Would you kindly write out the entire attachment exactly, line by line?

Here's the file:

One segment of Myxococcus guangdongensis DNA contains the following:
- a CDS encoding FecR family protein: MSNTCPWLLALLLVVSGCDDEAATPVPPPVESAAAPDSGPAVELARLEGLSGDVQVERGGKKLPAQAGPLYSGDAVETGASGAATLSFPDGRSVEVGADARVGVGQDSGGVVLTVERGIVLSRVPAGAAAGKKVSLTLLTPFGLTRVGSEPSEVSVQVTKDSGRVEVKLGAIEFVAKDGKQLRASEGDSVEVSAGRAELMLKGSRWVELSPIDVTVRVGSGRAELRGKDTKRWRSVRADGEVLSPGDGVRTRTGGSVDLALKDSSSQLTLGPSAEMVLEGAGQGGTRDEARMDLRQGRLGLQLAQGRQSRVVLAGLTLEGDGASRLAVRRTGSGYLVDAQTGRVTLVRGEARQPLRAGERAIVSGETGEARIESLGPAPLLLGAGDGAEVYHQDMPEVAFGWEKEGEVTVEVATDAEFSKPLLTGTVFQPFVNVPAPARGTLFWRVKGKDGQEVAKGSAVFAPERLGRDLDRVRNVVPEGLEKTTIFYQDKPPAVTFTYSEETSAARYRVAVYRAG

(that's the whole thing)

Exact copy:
One segment of Myxococcus guangdongensis DNA contains the following:
- a CDS encoding FecR family protein: MSNTCPWLLALLLVVSGCDDEAATPVPPPVESAAAPDSGPAVELARLEGLSGDVQVERGGKKLPAQAGPLYSGDAVETGASGAATLSFPDGRSVEVGADARVGVGQDSGGVVLTVERGIVLSRVPAGAAAGKKVSLTLLTPFGLTRVGSEPSEVSVQVTKDSGRVEVKLGAIEFVAKDGKQLRASEGDSVEVSAGRAELMLKGSRWVELSPIDVTVRVGSGRAELRGKDTKRWRSVRADGEVLSPGDGVRTRTGGSVDLALKDSSSQLTLGPSAEMVLEGAGQGGTRDEARMDLRQGRLGLQLAQGRQSRVVLAGLTLEGDGASRLAVRRTGSGYLVDAQTGRVTLVRGEARQPLRAGERAIVSGETGEARIESLGPAPLLLGAGDGAEVYHQDMPEVAFGWEKEGEVTVEVATDAEFSKPLLTGTVFQPFVNVPAPARGTLFWRVKGKDGQEVAKGSAVFAPERLGRDLDRVRNVVPEGLEKTTIFYQDKPPAVTFTYSEETSAARYRVAVYRAG